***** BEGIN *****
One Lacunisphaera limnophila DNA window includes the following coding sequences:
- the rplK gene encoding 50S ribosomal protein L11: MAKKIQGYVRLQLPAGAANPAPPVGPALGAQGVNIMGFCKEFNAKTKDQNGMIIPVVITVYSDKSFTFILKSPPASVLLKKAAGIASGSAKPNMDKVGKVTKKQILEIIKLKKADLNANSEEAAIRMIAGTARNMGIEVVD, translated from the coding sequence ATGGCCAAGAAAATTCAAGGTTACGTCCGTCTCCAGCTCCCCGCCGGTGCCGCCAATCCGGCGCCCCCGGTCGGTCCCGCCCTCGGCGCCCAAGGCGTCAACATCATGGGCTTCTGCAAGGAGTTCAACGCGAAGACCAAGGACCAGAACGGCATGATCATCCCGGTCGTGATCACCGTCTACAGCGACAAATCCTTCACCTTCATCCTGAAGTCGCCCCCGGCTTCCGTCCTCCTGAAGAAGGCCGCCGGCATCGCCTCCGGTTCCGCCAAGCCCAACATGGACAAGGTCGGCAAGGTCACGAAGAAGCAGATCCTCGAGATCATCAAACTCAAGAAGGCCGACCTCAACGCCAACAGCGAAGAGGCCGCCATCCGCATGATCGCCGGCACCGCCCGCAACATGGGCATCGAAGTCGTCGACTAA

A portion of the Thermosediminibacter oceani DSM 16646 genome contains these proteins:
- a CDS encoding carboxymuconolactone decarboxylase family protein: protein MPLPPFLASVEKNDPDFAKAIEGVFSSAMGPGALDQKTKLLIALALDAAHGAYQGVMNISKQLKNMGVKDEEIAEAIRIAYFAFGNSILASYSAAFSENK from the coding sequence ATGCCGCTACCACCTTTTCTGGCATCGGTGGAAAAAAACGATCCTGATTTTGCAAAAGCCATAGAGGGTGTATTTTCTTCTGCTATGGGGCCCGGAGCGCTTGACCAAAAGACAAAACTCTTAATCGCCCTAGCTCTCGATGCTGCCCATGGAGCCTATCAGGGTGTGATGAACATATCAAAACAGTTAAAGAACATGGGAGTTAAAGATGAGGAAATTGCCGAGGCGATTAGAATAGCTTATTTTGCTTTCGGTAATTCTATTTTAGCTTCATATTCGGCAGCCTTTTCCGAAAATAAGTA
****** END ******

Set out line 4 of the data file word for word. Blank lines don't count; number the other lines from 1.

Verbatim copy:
- a CDS encoding carboxymuconolactone decarboxylase family protein: protein MPLPPFLASVEKNDPDFAKAIEGVFSSAMGPGALDQKTKLLIALALDAAHGAYQGVMNISKQLKNMGVKDEEIAEAIRIAYFAFGNSILASYSAAFSENK from the coding sequence ATGCCGCTACCACCTTTTCTGGCATCGGTGGAAAAAAACGATCCTGATTTTGCAAAAGCCATAGAGGGTGTATTTTCTTCTGCTATGGGGCCCGGAGCGCTTGACCAAAAGACAAAACTCTTAATCGCCCTAGCTCTCGATGCTGCCCATGGAGCCTATCAGGGTGTGATGAACATATCAAAACAGTTAAAGAACATGGGAGTTAAAGATGAGGAAATTGCCGAGGCGATTAGAATAGCTTATTTTGCTTTCGGTAATTCTATTTTAGCTTCATATTCGGCAGCCTTTTCCGAAAATAAGTA